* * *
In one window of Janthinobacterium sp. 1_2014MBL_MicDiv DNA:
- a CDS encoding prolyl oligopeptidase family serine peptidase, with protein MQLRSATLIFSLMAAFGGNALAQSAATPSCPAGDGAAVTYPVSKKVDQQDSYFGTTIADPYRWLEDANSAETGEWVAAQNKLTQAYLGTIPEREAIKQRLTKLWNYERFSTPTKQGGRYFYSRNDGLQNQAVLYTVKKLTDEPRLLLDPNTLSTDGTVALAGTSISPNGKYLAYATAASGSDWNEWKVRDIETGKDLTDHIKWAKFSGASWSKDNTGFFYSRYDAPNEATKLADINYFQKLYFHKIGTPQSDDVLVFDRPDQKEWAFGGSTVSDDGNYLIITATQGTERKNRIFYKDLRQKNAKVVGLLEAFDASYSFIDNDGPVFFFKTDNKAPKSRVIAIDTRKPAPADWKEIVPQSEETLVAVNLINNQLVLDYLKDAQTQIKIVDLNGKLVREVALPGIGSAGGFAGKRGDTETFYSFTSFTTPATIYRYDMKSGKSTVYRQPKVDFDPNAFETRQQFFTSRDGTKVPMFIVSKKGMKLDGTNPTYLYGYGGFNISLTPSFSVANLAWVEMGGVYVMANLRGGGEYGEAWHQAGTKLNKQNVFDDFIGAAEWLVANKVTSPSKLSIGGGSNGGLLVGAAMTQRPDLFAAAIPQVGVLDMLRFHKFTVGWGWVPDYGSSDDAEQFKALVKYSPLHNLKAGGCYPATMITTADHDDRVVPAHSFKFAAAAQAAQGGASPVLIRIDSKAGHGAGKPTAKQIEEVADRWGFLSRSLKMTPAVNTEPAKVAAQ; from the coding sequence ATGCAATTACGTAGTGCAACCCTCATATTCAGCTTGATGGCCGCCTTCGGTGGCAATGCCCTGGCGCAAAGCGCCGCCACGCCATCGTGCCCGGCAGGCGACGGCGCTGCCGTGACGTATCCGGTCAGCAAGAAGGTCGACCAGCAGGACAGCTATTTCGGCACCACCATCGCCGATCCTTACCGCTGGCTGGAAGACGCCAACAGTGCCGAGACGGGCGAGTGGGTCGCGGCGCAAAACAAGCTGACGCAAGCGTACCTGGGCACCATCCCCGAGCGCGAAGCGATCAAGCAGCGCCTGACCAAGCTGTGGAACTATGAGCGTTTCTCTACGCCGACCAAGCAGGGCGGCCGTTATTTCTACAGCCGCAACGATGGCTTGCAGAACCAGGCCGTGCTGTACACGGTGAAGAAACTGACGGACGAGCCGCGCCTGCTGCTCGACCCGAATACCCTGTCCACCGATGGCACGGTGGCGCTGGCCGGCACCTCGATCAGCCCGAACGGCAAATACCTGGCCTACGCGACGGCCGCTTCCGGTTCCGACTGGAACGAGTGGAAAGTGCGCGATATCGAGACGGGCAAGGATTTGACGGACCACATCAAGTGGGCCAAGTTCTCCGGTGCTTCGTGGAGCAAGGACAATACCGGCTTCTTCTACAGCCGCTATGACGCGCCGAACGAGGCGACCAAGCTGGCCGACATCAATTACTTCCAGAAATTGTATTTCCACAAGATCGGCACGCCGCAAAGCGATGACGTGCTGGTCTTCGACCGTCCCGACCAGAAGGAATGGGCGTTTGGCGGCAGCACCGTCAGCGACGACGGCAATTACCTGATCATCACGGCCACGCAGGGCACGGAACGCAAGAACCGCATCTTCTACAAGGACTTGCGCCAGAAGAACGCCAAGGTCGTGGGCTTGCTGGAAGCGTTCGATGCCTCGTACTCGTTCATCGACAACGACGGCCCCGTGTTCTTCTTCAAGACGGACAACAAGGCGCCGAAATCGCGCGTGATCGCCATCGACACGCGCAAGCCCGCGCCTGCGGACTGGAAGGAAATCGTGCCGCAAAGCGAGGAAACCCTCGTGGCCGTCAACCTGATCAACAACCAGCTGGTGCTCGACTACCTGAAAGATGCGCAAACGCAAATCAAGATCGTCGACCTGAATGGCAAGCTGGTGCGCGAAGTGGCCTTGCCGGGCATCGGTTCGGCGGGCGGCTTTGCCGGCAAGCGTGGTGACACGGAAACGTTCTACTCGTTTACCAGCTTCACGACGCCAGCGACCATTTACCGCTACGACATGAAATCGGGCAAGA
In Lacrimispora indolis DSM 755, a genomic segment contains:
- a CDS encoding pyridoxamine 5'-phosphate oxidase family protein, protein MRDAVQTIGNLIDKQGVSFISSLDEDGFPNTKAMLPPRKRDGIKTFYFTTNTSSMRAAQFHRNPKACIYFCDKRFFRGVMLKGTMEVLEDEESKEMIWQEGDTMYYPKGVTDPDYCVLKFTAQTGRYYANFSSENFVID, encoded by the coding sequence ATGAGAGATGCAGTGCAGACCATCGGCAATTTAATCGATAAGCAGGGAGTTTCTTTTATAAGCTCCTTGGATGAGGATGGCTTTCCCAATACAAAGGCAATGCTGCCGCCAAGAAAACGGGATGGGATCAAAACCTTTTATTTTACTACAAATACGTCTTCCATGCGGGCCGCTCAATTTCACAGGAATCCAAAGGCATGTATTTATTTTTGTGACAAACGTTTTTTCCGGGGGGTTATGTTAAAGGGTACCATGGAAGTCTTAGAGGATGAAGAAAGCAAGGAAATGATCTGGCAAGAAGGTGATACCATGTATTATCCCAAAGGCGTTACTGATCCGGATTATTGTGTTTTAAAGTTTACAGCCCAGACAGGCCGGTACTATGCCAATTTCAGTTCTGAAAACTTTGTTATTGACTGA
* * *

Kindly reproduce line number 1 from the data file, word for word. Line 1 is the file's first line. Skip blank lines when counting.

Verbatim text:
In one window of Janthinobacterium sp. 1_2014MBL_MicDiv DNA: